This is the first game that I remember inventing. For this patience/solitaire you will need a regular small deck of 32 cards.
After shuffling, you deal out one card, on top of that four cards, and on top of that nine cards all face down, as shown above. Then you add a layer of 16 cards face up, and put the remaining two cards face up to the side of the tableau, to begin the reserve piles:
The goal is to transfer cards from this tableau to four foundation columns of the same suit, starting with the aces, and building down (Ace, King, Queen, Jack, 10, 9, 8 7). In addition, you can transfer cards regardless of suit building up to the two reserve columns at the side:
Notice that above we moved the king of clubs from the left reserve to the right to create an empty spot that we use to remove more cards from the pyramid.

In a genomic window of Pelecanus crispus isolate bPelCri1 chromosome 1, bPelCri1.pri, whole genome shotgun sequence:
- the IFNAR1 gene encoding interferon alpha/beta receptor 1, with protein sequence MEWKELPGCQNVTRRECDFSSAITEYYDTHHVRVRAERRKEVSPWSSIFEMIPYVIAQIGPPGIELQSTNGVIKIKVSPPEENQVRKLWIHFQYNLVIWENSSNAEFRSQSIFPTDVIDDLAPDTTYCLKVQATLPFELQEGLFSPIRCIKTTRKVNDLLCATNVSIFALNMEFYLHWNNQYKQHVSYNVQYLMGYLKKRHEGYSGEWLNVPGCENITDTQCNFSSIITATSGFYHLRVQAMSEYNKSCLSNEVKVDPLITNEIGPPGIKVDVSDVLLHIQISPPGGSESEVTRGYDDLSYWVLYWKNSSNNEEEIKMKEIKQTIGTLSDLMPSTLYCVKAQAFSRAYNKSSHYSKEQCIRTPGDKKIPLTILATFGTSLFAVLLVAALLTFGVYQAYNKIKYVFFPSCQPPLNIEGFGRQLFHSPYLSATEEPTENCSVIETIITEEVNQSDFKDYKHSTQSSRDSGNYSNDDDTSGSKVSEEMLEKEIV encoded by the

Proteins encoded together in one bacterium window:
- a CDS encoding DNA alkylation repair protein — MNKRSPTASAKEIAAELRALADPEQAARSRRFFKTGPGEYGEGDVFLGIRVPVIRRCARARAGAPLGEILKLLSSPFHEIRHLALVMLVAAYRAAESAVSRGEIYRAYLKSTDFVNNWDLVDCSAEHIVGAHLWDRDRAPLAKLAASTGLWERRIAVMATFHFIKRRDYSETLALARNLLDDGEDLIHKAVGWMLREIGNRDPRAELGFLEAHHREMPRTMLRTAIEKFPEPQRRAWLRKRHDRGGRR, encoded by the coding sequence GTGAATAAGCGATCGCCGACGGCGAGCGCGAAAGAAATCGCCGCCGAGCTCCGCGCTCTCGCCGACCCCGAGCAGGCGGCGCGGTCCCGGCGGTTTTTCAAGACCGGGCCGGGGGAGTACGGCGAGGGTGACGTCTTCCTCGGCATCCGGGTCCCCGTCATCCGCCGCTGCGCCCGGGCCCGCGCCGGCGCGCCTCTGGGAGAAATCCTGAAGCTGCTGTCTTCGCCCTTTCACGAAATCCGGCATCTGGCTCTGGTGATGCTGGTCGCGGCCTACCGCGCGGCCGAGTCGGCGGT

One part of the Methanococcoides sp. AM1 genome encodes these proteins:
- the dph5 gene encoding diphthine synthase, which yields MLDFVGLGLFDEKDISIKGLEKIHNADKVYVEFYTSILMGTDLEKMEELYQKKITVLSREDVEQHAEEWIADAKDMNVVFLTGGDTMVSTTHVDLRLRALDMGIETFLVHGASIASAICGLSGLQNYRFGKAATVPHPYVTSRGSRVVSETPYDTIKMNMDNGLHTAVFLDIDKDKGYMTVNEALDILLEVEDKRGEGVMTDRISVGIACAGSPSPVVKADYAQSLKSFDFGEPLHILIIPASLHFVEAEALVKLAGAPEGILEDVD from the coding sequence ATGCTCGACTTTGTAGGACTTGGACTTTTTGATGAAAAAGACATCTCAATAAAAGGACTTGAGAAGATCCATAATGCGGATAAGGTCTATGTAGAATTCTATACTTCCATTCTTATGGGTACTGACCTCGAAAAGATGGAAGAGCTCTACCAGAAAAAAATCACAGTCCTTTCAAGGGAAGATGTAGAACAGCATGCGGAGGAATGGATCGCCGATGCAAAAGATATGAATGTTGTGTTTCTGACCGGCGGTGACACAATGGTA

As soon as one face down card becomes completely uncovered, it is turned over, and can be used as well.
We were able to uncover the ace of diamonds. We use this to start a new foundation column, adding the king of diamonds right away. The queen of diamonds is hidden under the king of clubs in the right reserve column, but we can transfer the king to left, thus freeing the queen. Sigh. This allows us to remove more cards from the tableau.
Now is a critical moment. The only thing we can do is to transfer the jack and queen to the right reserve column to free one more card. We are lucky, it is the missing ace of clubs.
This allows to reduce the tableau and the reserve columns considerably.
The uncovered king of spades allows to eliminate the right reserve column, which we then use for the 7 of diamonds and the 8 of hearts.
In the final moves, we transfer all the spades, uncover the 9 of diamonds, and solve the patience by transferring the diamonds.
There are two variations:
1) To make the patience harder, one can require that the colors have to alternate when building the reserve column.
2) To make it easier, one can allow to transfer more than one card from one reserve column to the other.